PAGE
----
Gun license application fee would drop by $100 if bill is successful

FILE - Gun (Nexstar File Photo)
FILE - Gun (Nexstar File Photo)

AUSTIN (NEXSTAR) — The Senate Committee on State Affairs advanced a bill that would cut costs for applying for a gun license by $100 in a unanimous vote Monday afternoon.

Currently, Texas has one of the highest fees for a gun license in the country. Senate Bill 16 would make it one of the lowest, dropping the price tag on a permit to carry from $140 to just $40 and lowering the license renewal fee from $70 to $40.

“I don’t feel like cost is something that should prevent me from protecting myself and my family,” said one woman who testified in support of the bill.

While no one spoke out against the bill during public testimony, people on both sides of the gun debate argue the proposal doesn’t go far enough. “The gun rights advocates have a point that we have one of highest fees in the country. However, we have one the biggest gun violence problems in the country,” said Andrea Brauer, executive director of Texas Gun Sense.

Brauer urged lawmakers to add “a few extra dollars” to fund a firearm safety and storage education campaign. “Yes, we need to protect our gun rights and we need to make the gun enthusiasts happy,” Braurer said. “But what about the right to life and the kids and the deaths and the problem that we have in Texas, when are we going to step up and address that?”

The author of SB 16, State Senator Robert Nichols, R-Jacksonville, said the proposed prices cover the state’s costs to process permit applications. While gun rights activists don’t oppose the bill, some don’t support it either — pushing for the right to carry without a permit at all.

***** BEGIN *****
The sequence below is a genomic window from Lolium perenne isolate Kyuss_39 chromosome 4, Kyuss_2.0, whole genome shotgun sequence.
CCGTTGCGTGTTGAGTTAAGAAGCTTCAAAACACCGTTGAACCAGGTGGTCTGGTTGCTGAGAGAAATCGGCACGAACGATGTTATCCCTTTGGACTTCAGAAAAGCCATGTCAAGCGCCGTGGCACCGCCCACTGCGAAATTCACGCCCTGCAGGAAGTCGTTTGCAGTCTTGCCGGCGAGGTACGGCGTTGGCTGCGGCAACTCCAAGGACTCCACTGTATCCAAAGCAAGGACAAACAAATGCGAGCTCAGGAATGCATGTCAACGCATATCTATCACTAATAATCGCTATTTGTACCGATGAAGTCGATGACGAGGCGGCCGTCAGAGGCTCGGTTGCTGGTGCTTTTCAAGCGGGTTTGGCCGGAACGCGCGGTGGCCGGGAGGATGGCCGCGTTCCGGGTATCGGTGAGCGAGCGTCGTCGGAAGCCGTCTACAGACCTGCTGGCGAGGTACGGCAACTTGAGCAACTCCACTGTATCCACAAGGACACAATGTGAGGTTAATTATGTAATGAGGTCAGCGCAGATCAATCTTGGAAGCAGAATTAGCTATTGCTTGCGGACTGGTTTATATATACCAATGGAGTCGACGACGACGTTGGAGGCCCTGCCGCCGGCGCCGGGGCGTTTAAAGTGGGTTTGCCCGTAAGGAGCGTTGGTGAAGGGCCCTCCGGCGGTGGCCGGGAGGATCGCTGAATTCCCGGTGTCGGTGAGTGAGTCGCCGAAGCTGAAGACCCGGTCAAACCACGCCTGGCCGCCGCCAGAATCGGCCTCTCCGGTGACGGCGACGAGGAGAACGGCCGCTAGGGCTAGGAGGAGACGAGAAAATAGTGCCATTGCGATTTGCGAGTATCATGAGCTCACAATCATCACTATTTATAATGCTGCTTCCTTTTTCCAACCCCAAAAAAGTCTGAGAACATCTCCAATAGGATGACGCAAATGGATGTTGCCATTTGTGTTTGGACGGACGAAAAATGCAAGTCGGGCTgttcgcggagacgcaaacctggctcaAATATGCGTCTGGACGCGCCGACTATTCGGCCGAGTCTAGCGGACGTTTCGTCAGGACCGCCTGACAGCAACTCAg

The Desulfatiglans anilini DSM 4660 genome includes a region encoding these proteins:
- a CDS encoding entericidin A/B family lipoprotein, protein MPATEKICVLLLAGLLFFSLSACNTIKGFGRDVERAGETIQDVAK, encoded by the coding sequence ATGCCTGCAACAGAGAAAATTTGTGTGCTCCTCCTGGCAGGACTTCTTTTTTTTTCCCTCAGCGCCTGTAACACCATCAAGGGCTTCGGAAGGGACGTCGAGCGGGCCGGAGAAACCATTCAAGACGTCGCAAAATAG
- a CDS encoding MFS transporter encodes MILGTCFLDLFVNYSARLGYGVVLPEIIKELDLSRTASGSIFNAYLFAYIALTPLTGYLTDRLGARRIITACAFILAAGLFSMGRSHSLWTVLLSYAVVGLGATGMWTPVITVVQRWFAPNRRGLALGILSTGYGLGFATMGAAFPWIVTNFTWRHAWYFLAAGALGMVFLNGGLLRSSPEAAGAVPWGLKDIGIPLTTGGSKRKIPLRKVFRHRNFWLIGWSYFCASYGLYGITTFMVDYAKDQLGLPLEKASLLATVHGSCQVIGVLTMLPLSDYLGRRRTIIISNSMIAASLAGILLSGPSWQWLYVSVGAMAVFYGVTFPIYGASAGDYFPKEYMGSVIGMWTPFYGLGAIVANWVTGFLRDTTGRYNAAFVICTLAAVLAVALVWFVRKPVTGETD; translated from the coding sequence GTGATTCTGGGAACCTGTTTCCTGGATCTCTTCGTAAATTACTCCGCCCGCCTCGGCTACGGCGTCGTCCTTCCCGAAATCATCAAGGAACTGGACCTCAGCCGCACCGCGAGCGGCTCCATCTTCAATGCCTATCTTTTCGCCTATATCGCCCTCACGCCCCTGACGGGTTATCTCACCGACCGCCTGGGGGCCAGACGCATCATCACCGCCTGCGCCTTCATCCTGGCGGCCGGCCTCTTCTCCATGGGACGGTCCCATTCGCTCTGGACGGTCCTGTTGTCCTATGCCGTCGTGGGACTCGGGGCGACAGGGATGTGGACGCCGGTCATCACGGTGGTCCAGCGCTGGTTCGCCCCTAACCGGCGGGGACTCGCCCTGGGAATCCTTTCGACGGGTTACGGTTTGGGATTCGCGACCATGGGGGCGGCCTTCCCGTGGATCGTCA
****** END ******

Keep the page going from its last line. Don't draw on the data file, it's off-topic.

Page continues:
“To say that government should still be able to force you to beg for permission, but we’ll just charge you less for it,” Zach Lautenschlager, vice president of political affairs for the National Association for Gun Rights, said. “It’s outrageous. Constitutional carry is the answer.”

Advocates for gun safety strongly oppose Constitutional carry, a proposal that failed in the last legislative session but is back on the table this year. The Texas House Committee on Homeland Security and Public Safety takes up a bill Tuesday that would eliminate the fee for a gun license altogether.

That’s what SB 16 initially called for but Nichols said the bill was revised because the estimated revenue loss for the state was too high.

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